Friday, October 14, 2016

The Tanner Trail

Last weekend Jacob and I left Flagstaff on a beautiful Friday morning and headed to the Grand Canyon.  I don't have class of Friday and Jacob gets out at 8:50 so we took the opportunity to head over to Desert View and start down the Tanner Trail.  We'd never been to this part of the Canyon before, outside of spending a cold November morning on the rim by the watchtower a few years ago with my parent over Thanksgiving, so we were stoked to see what this section of the Canyon looked like.  We rolled into Lipan Point parking lot a little after 12:30 (later than we hoped but we needed to get a parks pass at REI - a great $80 investment), got our stuff together and took off down the Tanner Trail around 12:45.  The first couple miles of trail was steep and rugged and since no fastpacking had happened over the last few months, the packs felt a bit cumbersome.  Anyhow, the day brought bright blue skies and near perfect temperature as we descended.
Looking down from high on the Tanner Trail
A couple miles into the descent
After two and half hours we made our way to a shady spot along the river and stopped to have a short snack and contemplate our plan for the rest of the trip.  The option was to head upriver along the Beamer Trail or to continue downstream along the Escalante Route.  Looking at the map we saw that the Beamer Trail would lead to the confluence of the Little Colorado with the Colorado River.  This is a place we both wanted to explore, but we opted to head the other way as there was a few more options.  Heading downstream the New Hance (Red Canyon) Trail climbed back up to the rim 7-8 miles later.  This was kind of a backup plan though as last spring we headed a little ways up 75-mile Canyon which we both wanted to further explore.  This side canyon provided easy cross country hiking, a rare feature in the Grand Canyon, and looked to provide a plausible route back to the Tanner Trail.
Looking back up from just above the river

A muddy river this trip (This is because of a recent release of water from the Glen Canyon Dam to simulate the traditional flooding)

Looking upriver toward the Palisades of the Desert

Rolling red hills

Palisades of the Desert

Following the Escalante Route

Time to camp!
The next morning brought some light cloud cover, but the temperatures were still very pleasant.  The night was windy just after dusk, but was never cold and there were no bugs which was a huge bonus! We started hiking along the Escalante Route around 7 in the morning enjoying the easy rolling hills and some smooth trail.

Looking back along the Escalante Route.  The trail follows the ridge just behind the cliffs above the right side of the river.

Rockier terrain to the west (downriver)

Looking back at the smooth rolling hills up river
After an hour or two of smooth trail, the terrain became more broken and rocks started to fill the route ahead.  The trail dropped down to the Colorado River, where we spent a few minutes talking with some hikers, and then headed on.  Just a few minutes after leaving the hikers we saw some rafters  coming down the river so we stopped again to watch them negotiate 73.6-mile Riffles.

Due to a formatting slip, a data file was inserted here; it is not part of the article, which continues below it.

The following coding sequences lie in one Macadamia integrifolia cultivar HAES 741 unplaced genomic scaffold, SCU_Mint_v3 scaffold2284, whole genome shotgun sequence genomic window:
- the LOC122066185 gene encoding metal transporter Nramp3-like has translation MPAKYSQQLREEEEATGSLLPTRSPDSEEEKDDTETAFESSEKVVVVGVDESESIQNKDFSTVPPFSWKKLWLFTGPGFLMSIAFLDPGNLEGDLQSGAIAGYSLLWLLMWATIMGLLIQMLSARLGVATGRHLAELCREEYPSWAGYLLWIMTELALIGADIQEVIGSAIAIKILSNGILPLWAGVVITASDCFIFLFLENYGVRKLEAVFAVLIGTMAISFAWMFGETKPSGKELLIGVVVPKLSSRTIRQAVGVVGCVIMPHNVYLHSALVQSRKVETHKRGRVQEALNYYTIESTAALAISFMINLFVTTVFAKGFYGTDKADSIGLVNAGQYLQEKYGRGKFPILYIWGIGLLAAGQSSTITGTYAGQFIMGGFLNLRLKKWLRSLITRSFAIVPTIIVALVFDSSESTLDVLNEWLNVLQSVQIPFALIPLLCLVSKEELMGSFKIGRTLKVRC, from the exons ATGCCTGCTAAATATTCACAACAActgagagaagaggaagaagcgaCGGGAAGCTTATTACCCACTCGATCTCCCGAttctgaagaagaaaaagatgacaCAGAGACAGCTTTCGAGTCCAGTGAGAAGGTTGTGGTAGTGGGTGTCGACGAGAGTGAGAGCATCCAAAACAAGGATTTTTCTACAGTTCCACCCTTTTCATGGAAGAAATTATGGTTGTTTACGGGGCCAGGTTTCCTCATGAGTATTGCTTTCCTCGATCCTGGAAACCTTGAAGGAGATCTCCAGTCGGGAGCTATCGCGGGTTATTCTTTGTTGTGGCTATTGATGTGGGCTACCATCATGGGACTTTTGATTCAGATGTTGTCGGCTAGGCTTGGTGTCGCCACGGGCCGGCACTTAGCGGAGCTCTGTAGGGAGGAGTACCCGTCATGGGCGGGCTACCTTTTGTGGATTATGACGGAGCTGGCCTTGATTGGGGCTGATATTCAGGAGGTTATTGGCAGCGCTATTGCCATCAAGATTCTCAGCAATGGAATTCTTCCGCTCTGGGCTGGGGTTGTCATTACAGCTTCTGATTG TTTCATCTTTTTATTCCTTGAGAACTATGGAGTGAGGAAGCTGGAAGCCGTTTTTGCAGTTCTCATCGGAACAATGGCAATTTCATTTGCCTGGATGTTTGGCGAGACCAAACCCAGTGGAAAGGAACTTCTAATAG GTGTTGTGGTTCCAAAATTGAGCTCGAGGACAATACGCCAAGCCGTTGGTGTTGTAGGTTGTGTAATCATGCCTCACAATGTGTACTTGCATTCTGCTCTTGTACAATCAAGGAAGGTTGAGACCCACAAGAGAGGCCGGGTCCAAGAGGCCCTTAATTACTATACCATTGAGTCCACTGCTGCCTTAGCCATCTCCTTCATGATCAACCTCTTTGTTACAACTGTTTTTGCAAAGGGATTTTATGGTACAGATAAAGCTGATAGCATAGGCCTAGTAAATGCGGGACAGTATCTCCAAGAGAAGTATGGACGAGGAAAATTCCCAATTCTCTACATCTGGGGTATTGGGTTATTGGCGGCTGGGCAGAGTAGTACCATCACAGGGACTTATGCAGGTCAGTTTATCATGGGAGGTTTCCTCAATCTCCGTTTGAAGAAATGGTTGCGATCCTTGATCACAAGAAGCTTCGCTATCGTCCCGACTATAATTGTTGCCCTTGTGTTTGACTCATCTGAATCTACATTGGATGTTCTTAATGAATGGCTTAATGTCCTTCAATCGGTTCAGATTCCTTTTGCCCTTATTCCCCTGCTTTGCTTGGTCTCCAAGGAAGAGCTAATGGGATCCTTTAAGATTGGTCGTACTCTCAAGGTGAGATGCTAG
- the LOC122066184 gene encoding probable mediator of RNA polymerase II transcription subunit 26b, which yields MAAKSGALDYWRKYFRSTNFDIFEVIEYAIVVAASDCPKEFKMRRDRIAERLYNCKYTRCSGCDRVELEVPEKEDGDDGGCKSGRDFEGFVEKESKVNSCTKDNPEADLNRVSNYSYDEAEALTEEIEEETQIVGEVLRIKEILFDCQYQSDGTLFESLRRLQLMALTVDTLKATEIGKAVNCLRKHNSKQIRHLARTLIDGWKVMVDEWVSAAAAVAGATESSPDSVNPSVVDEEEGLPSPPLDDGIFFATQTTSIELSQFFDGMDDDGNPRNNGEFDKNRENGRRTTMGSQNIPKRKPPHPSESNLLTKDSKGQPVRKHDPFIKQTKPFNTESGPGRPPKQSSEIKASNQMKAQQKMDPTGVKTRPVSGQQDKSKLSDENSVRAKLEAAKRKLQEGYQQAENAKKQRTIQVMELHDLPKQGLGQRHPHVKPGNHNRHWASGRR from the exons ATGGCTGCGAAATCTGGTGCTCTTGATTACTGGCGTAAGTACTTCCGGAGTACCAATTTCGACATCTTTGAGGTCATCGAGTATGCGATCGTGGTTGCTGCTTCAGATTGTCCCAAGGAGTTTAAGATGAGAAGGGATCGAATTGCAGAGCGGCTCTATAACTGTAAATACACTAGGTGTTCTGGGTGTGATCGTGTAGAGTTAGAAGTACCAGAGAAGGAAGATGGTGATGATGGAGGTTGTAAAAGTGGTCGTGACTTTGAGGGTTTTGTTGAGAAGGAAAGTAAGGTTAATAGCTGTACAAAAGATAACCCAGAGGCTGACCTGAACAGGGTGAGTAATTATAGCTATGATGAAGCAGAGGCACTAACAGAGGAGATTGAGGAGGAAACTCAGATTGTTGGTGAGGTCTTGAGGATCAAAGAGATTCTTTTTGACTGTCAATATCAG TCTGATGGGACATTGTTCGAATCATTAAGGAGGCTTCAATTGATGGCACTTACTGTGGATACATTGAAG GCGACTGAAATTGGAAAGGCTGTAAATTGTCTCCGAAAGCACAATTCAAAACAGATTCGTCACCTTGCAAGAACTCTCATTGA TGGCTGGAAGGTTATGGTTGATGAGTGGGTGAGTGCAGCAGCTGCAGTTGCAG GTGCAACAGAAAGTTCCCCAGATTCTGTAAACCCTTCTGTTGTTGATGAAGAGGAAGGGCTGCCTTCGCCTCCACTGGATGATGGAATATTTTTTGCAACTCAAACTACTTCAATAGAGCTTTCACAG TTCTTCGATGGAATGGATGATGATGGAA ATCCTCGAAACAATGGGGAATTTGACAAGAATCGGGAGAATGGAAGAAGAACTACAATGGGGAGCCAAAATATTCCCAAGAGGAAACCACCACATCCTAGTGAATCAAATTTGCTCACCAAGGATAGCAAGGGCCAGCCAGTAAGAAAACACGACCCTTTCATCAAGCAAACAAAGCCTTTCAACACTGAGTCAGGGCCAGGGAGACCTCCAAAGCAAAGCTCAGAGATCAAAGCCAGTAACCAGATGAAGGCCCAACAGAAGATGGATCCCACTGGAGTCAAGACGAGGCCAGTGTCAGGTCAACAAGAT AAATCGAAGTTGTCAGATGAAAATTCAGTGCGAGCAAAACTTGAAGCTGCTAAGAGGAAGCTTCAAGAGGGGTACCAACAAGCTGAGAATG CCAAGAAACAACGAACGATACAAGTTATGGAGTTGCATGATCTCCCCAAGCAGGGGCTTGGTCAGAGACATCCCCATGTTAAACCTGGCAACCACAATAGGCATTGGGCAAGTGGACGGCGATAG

Cresting a ridge before dropping down the river

Looking back up the canyon we descended to the river

Leaving the Colorado
From here we decided to fill up our bottles the next time the trail dropped down to the river, then head up 75-mile Canyon.  This was a great plan because we'd be able to chug a bottle or two at the river, then be fully loaded as we headed up and out 75-mile Canyon.  We kept moving along the Escalante Route and soon found ourselves heading up 75-mile Canyon.  No River.  Oops.  Our options was to follow the trail down to the river and fill up, which might add half an hour, then head back up or bank on the short trickle of water which we found up 75-mile Canyon last spring.

Heading up 75-mile Canyon

Where the Escalante Route crosses 75-mile Canyon
Wasting no time we headed up 75-mile Canyon and within half an hour were able to fill up our bottle from the small trickle we found last spring.  In hindsight, we should have planned a little better, but that's how thing go, so we were happy to have some water and continue up the canyon.

Looking back down 75-mile Canyon
As we climb up the Canyon, the cliffs along side up climbed as well and after an hour of hiking we were in a much deeper slot than we had begun the climb in.  We began to realize that getting out of 75-mile Canyon to the Tanner Trail might not be as easy as it looked, but that didn't stop us from pressing on.
Over two hour after leaving the Escalante Route, we hit a steep pitch that was a trick to scramble up.  I went ahead and saw that our route was going to be more of the same which would really slow down progress.  At this point, we'd realized that we weren't going to be able to climb out of 75-mile Canyon as we had intended (a big cliff was in the way) so we decided to head back down the canyon and hike out the New Hance Trail.